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The road continued visibly below, and the only way down was a section of tight switchbacks that dropped you to the valley below in a short section. Good thing I was prepared with Road 2′s on the RSV, because I remember reading something about them being dual-sport, or something.

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The road finally met up with the pavement again, and I was off, headed towards the southern tip of Utah, and Monument Valley. Stopping for gas in Mexican Hat (which is actually just a rock chimney on top of a small butte, surrounded by construction trucks, apparently) I rode past a toasted redneck doing his best Peter Fonda, with American flag bandana and ape hangers on his Harley. With the amount of insects on my shield, I imagined he was sporting a winning smile under his mullet.

A few miles further down the road, Monument Valley began to appear. Now, maybe it’s because I had just come through the magnitude of Glen Canyon, and I’d been seeing buttes of many, many scales all over souther Utah, but Monument Valley didn’t blow my mind the way Glen Canyon did. It seemed to me that Monument Valley just had the largest, most glaring examples of how wind and water erode the rock, but have left some of the highest standing islands of stone in the desert.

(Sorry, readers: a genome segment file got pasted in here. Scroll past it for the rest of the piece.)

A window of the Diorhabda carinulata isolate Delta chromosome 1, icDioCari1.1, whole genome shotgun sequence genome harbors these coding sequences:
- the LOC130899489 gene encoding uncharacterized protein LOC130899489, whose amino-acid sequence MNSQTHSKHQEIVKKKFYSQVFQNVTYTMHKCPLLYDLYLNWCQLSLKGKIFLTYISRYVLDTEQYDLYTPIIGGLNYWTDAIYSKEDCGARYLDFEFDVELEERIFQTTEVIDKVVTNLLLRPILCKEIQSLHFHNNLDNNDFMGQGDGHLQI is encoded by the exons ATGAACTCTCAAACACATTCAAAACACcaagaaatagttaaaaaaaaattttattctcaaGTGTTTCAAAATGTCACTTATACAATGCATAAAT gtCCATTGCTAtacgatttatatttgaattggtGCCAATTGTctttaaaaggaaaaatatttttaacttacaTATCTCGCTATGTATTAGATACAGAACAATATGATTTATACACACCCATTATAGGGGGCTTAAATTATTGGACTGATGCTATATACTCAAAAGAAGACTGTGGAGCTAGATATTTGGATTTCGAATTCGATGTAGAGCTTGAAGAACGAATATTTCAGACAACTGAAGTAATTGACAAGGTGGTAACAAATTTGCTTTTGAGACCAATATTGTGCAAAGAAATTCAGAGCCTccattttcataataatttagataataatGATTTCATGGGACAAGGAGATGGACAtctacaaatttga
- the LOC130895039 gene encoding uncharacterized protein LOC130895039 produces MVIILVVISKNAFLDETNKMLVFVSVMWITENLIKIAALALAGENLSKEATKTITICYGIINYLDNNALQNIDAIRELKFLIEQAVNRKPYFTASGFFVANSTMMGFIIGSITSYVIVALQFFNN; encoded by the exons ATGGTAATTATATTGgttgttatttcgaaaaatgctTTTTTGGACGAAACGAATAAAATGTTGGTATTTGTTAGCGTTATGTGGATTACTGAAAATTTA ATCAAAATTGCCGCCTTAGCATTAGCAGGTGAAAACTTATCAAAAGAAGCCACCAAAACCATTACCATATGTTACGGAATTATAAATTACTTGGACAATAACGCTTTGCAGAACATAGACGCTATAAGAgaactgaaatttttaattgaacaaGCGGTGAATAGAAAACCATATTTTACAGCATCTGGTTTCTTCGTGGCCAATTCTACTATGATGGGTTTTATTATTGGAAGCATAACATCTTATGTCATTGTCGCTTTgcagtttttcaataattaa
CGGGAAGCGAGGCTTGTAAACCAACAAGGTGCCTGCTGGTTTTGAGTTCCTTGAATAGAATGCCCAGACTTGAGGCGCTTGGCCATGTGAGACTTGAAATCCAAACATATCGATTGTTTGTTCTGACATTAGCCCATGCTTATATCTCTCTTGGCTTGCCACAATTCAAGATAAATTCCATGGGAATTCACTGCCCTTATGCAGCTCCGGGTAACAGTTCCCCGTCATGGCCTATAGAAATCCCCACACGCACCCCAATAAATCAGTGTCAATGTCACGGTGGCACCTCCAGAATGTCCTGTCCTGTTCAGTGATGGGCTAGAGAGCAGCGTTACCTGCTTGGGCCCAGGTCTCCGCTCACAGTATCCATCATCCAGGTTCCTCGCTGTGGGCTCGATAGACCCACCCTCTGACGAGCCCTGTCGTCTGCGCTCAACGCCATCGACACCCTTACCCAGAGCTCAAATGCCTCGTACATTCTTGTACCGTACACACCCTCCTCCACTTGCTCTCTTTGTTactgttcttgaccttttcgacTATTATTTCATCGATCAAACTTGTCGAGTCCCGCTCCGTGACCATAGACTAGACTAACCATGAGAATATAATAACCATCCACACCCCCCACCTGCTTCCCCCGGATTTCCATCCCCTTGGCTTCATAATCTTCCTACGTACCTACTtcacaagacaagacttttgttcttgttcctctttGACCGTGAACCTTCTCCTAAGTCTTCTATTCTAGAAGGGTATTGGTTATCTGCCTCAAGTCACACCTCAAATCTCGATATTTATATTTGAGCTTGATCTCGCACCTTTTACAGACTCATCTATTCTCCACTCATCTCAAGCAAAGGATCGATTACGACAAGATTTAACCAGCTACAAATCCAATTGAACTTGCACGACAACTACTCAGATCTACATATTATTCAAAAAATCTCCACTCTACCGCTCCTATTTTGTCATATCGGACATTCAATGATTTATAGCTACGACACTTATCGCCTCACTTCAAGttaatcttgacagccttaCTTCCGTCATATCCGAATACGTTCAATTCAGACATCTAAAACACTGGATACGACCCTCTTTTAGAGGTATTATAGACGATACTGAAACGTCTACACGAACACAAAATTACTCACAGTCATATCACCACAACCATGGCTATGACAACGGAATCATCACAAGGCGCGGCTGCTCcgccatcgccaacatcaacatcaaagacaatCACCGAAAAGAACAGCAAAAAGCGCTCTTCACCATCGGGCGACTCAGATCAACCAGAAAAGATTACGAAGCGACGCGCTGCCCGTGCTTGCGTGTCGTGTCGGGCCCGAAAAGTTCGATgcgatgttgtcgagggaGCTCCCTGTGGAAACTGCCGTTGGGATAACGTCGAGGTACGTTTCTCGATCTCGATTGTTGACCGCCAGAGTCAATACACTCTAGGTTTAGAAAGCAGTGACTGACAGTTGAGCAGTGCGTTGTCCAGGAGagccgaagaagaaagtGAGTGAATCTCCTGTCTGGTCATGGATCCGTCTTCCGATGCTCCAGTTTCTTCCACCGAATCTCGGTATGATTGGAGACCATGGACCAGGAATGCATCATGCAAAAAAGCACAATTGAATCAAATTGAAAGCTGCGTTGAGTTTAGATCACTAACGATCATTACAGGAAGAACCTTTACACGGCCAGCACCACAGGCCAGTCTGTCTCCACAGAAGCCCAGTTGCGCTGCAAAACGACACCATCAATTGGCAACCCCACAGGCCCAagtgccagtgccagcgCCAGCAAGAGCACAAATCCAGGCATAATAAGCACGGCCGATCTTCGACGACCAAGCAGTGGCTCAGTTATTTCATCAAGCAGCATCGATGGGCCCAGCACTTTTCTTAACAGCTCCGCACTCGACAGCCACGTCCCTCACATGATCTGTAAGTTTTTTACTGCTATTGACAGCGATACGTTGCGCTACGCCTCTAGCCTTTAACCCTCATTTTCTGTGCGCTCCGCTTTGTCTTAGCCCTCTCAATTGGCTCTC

The road turnoff into Monument Valley finally appeared, next to a cheezy casino/kitsch shop, and I turned onto the Indian reservation, where the signs said it was $5 to enter. I slowed down to 30 to rummage through my tank bag and check to see if I even had any cash on me (because in this age of plastic and the debit card, who actually CARRIES cash?) and luckily I had a whopping $7 in my pocket.

Turns out, Monument Valley is really small-ish parking lot with a restaurant/gift shop that was under construction at the time, filled with many a worker shouting profanities in Spanish. It made me chuckle, as I stared out at the vista, and noticed a dog lying on the ground at the edge of the parking lot. I didn’t know if it was dead or injured, but it let me know when I got closer as it growled and scampered off, that it had been just in fact, taking a nap.
Just below the parking lot, at Monument Valley, there’s a dirt “road” that leads into the valley itself, where tourists can traverse foxhole sized craters and random rocks the size of basketballs jutting out of the dirt, in order to get a closer look at the vistas. I had already done some packed ground, so I figured I’d ride down to take a closer look.

I made it down as far as a small clearing where there were some card tables set up to sell foolish tourists garbage and jewelry that they don’t really need (I’m sure it’s finely crafted and all, but I’m a cynical bastard.) The path down there was filled with Volvos and rented RV’s going 5mph as all the occupants bounced around inside with the uneven road surface. I hit a downhill section of deep sand, and feathered the rear brake only, deciding that packed gravel was fine, but traversing sand on the Michelins was just shitty, and I wasn’t about to go much further.